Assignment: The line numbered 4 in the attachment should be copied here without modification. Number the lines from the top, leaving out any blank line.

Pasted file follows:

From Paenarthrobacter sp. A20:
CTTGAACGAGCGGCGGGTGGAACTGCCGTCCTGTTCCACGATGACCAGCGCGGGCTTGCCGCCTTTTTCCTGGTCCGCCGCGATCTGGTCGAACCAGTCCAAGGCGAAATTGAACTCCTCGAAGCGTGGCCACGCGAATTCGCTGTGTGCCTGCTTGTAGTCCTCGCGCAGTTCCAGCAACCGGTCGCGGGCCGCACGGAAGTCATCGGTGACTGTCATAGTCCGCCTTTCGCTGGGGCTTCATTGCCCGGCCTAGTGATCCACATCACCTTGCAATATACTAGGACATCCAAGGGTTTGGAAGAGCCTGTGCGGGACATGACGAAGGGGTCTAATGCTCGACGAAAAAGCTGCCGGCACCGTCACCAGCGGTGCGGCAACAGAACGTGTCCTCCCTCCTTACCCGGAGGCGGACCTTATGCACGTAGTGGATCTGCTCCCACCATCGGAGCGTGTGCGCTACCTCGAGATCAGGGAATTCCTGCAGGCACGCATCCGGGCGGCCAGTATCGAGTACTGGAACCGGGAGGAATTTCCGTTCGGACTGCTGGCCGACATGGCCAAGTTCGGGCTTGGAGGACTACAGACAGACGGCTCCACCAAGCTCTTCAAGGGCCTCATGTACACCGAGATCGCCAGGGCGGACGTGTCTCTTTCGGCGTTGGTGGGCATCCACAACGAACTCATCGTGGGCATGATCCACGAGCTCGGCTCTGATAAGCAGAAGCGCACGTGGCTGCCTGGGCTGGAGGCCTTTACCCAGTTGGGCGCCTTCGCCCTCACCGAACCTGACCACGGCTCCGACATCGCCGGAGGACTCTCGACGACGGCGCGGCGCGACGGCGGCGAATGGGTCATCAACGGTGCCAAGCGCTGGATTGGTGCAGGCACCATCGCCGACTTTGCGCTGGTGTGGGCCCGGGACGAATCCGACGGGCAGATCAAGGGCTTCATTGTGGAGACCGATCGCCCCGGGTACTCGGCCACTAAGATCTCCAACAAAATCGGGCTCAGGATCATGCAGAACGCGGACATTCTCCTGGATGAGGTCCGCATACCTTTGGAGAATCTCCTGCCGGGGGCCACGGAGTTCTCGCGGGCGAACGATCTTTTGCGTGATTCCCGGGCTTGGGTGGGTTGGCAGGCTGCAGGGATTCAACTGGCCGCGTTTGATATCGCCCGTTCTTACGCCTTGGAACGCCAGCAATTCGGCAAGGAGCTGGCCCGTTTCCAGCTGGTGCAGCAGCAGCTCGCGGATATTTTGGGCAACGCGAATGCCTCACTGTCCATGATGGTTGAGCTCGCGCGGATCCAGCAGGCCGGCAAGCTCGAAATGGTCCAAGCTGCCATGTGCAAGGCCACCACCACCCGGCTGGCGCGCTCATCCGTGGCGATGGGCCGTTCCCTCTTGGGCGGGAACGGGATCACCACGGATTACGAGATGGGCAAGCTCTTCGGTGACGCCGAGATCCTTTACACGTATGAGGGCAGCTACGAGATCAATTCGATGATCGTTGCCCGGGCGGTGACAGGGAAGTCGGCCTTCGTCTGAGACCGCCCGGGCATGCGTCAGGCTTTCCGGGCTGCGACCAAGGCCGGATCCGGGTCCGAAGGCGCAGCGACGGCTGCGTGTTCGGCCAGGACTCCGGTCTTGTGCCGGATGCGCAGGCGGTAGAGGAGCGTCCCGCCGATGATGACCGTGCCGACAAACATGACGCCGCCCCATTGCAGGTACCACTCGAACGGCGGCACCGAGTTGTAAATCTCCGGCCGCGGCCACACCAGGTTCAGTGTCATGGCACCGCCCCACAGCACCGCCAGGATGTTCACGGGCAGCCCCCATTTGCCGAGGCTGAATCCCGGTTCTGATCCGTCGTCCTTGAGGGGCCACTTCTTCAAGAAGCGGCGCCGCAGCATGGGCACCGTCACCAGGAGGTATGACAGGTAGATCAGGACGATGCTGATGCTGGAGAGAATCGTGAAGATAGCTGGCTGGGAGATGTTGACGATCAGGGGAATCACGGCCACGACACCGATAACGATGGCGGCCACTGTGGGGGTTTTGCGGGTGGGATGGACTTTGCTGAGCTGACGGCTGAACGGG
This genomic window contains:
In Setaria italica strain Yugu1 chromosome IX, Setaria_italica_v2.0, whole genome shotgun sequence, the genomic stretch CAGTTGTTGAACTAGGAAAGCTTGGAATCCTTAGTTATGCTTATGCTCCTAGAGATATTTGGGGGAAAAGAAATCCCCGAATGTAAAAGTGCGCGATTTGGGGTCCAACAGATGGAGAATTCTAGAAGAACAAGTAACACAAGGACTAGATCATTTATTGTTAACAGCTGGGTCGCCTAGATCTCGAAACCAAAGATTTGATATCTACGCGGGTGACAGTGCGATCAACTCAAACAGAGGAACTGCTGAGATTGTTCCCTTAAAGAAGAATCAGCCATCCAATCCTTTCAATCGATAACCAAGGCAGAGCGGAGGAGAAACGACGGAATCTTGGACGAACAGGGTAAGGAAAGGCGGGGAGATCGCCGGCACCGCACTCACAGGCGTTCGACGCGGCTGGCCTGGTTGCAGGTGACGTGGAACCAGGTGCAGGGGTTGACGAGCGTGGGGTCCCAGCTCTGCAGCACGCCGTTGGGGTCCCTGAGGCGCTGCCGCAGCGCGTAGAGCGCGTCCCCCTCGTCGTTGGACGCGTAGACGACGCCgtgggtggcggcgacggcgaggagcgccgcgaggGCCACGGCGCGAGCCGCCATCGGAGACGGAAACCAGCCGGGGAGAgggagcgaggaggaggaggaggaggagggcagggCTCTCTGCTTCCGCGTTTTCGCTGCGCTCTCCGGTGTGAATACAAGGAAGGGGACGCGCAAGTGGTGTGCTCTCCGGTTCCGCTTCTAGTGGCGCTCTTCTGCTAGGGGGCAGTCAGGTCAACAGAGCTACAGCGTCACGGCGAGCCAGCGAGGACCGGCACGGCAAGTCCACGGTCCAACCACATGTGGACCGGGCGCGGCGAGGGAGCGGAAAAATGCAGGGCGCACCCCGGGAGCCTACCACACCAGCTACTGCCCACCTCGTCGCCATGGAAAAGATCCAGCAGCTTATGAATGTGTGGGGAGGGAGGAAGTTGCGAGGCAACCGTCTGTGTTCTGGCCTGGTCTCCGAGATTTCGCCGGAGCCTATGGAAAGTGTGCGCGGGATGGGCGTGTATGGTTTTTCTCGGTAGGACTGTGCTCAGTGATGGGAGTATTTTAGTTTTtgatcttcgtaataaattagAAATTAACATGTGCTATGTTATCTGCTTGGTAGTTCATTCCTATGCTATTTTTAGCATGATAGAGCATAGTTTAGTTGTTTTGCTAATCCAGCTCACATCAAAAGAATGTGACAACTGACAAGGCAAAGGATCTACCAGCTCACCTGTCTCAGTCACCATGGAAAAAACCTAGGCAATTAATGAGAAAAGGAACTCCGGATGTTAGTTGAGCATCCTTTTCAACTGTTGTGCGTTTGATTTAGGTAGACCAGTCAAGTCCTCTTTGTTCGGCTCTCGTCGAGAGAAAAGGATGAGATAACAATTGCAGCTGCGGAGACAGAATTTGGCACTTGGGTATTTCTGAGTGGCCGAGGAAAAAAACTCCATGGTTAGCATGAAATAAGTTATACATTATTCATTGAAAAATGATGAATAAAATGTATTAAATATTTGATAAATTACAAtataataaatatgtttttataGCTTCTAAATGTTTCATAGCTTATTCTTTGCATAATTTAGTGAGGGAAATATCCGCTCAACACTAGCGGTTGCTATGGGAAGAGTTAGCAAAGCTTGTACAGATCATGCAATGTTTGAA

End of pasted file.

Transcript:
In Setaria italica strain Yugu1 chromosome IX, Setaria_italica_v2.0, whole genome shotgun sequence, the genomic stretch CAGTTGTTGAACTAGGAAAGCTTGGAATCCTTAGTTATGCTTATGCTCCTAGAGATATTTGGGGGAAAAGAAATCCCCGAATGTAAAAGTGCGCGATTTGGGGTCCAACAGATGGAGAATTCTAGAAGAACAAGTAACACAAGGACTAGATCATTTATTGTTAACAGCTGGGTCGCCTAGATCTCGAAACCAAAGATTTGATATCTACGCGGGTGACAGTGCGATCAACTCAAACAGAGGAACTGCTGAGATTGTTCCCTTAAAGAAGAATCAGCCATCCAATCCTTTCAATCGATAACCAAGGCAGAGCGGAGGAGAAACGACGGAATCTTGGACGAACAGGGTAAGGAAAGGCGGGGAGATCGCCGGCACCGCACTCACAGGCGTTCGACGCGGCTGGCCTGGTTGCAGGTGACGTGGAACCAGGTGCAGGGGTTGACGAGCGTGGGGTCCCAGCTCTGCAGCACGCCGTTGGGGTCCCTGAGGCGCTGCCGCAGCGCGTAGAGCGCGTCCCCCTCGTCGTTGGACGCGTAGACGACGCCgtgggtggcggcgacggcgaggagcgccgcgaggGCCACGGCGCGAGCCGCCATCGGAGACGGAAACCAGCCGGGGAGAgggagcgaggaggaggaggaggaggagggcagggCTCTCTGCTTCCGCGTTTTCGCTGCGCTCTCCGGTGTGAATACAAGGAAGGGGACGCGCAAGTGGTGTGCTCTCCGGTTCCGCTTCTAGTGGCGCTCTTCTGCTAGGGGGCAGTCAGGTCAACAGAGCTACAGCGTCACGGCGAGCCAGCGAGGACCGGCACGGCAAGTCCACGGTCCAACCACATGTGGACCGGGCGCGGCGAGGGAGCGGAAAAATGCAGGGCGCACCCCGGGAGCCTACCACACCAGCTACTGCCCACCTCGTCGCCATGGAAAAGATCCAGCAGCTTATGAATGTGTGGGGAGGGAGGAAGTTGCGAGGCAACCGTCTGTGTTCTGGCCTGGTCTCCGAGATTTCGCCGGAGCCTATGGAAAGTGTGCGCGGGATGGGCGTGTATGGTTTTTCTCGGTAGGACTGTGCTCAGTGATGGGAGTATTTTAGTTTTtgatcttcgtaataaattagAAATTAACATGTGCTATGTTATCTGCTTGGTAGTTCATTCCTATGCTATTTTTAGCATGATAGAGCATAGTTTAGTTGTTTTGCTAATCCAGCTCACATCAAAAGAATGTGACAACTGACAAGGCAAAGGATCTACCAGCTCACCTGTCTCAGTCACCATGGAAAAAACCTAGGCAATTAATGAGAAAAGGAACTCCGGATGTTAGTTGAGCATCCTTTTCAACTGTTGTGCGTTTGATTTAGGTAGACCAGTCAAGTCCTCTTTGTTCGGCTCTCGTCGAGAGAAAAGGATGAGATAACAATTGCAGCTGCGGAGACAGAATTTGGCACTTGGGTATTTCTGAGTGGCCGAGGAAAAAAACTCCATGGTTAGCATGAAATAAGTTATACATTATTCATTGAAAAATGATGAATAAAATGTATTAAATATTTGATAAATTACAAtataataaatatgtttttataGCTTCTAAATGTTTCATAGCTTATTCTTTGCATAATTTAGTGAGGGAAATATCCGCTCAACACTAGCGGTTGCTATGGGAAGAGTTAGCAAAGCTTGTACAGATCATGCAATGTTTGAA